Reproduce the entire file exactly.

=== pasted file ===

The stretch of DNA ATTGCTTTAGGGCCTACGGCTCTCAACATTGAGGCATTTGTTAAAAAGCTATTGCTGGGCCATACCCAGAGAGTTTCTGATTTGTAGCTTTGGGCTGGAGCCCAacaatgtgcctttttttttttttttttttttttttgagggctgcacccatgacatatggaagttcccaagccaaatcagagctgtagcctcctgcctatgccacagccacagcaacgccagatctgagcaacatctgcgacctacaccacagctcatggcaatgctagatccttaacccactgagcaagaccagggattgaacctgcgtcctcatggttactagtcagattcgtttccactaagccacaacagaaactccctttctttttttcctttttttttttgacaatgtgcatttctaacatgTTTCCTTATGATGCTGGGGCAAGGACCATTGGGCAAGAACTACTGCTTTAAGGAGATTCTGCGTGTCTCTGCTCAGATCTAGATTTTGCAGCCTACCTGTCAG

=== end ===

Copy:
The stretch of DNA ATTGCTTTAGGGCCTACGGCTCTCAACATTGAGGCATTTGTTAAAAAGCTATTGCTGGGCCATACCCAGAGAGTTTCTGATTTGTAGCTTTGGGCTGGAGCCCAacaatgtgcctttttttttttttttttttttttttgagggctgcacccatgacatatggaagttcccaagccaaatcagagctgtagcctcctgcctatgccacagccacagcaacgccagatctgagcaacatctgcgacctacaccacagctcatggcaatgctagatccttaacccactgagcaagaccagggattgaacctgcgtcctcatggttactagtcagattcgtttccactaagccacaacagaaactccctttctttttttcctttttttttttgacaatgtgcatttctaacatgTTTCCTTATGATGCTGGGGCAAGGACCATTGGGCAAGAACTACTGCTTTAAGGAGATTCTGCGTGTCTCTGCTCAGATCTAGATTTTGCAGCCTACCTGTCAG